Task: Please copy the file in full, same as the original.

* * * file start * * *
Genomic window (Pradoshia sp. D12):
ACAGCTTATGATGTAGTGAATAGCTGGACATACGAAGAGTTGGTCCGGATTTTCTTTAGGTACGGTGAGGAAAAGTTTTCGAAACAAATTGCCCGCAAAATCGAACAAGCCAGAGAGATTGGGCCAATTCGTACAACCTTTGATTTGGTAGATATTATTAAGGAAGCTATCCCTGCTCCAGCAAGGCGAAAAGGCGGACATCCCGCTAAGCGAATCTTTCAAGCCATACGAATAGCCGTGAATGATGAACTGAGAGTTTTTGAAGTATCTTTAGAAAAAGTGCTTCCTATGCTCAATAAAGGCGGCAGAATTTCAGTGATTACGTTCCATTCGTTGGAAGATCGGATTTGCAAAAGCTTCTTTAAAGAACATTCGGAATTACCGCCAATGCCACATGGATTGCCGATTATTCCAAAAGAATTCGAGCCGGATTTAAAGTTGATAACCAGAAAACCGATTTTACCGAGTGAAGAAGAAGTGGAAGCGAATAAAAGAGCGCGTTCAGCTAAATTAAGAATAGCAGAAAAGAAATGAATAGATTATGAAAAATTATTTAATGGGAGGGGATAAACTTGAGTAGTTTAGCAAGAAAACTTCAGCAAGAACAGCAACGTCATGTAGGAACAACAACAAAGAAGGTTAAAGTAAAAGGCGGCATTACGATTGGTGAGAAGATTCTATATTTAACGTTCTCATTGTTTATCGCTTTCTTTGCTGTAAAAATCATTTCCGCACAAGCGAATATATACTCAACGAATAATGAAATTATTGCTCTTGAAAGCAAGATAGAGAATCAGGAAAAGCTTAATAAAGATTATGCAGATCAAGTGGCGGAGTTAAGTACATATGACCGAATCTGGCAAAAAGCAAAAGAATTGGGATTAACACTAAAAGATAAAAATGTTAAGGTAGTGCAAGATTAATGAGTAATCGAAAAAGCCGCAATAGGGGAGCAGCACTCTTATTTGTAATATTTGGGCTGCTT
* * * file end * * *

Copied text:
Genomic window (Pradoshia sp. D12):
ACAGCTTATGATGTAGTGAATAGCTGGACATACGAAGAGTTGGTCCGGATTTTCTTTAGGTACGGTGAGGAAAAGTTTTCGAAACAAATTGCCCGCAAAATCGAACAAGCCAGAGAGATTGGGCCAATTCGTACAACCTTTGATTTGGTAGATATTATTAAGGAAGCTATCCCTGCTCCAGCAAGGCGAAAAGGCGGACATCCCGCTAAGCGAATCTTTCAAGCCATACGAATAGCCGTGAATGATGAACTGAGAGTTTTTGAAGTATCTTTAGAAAAAGTGCTTCCTATGCTCAATAAAGGCGGCAGAATTTCAGTGATTACGTTCCATTCGTTGGAAGATCGGATTTGCAAAAGCTTCTTTAAAGAACATTCGGAATTACCGCCAATGCCACATGGATTGCCGATTATTCCAAAAGAATTCGAGCCGGATTTAAAGTTGATAACCAGAAAACCGATTTTACCGAGTGAAGAAGAAGTGGAAGCGAATAAAAGAGCGCGTTCAGCTAAATTAAGAATAGCAGAAAAGAAATGAATAGATTATGAAAAATTATTTAATGGGAGGGGATAAACTTGAGTAGTTTAGCAAGAAAACTTCAGCAAGAACAGCAACGTCATGTAGGAACAACAACAAAGAAGGTTAAAGTAAAAGGCGGCATTACGATTGGTGAGAAGATTCTATATTTAACGTTCTCATTGTTTATCGCTTTCTTTGCTGTAAAAATCATTTCCGCACAAGCGAATATATACTCAACGAATAATGAAATTATTGCTCTTGAAAGCAAGATAGAGAATCAGGAAAAGCTTAATAAAGATTATGCAGATCAAGTGGCGGAGTTAAGTACATATGACCGAATCTGGCAAAAAGCAAAAGAATTGGGATTAACACTAAAAGATAAAAATGTTAAGGTAGTGCAAGATTAATGAGTAATCGAAAAAGCCGCAATAGGGGAGCAGCACTCTTATTTGTAATATTTGGGCTGCTT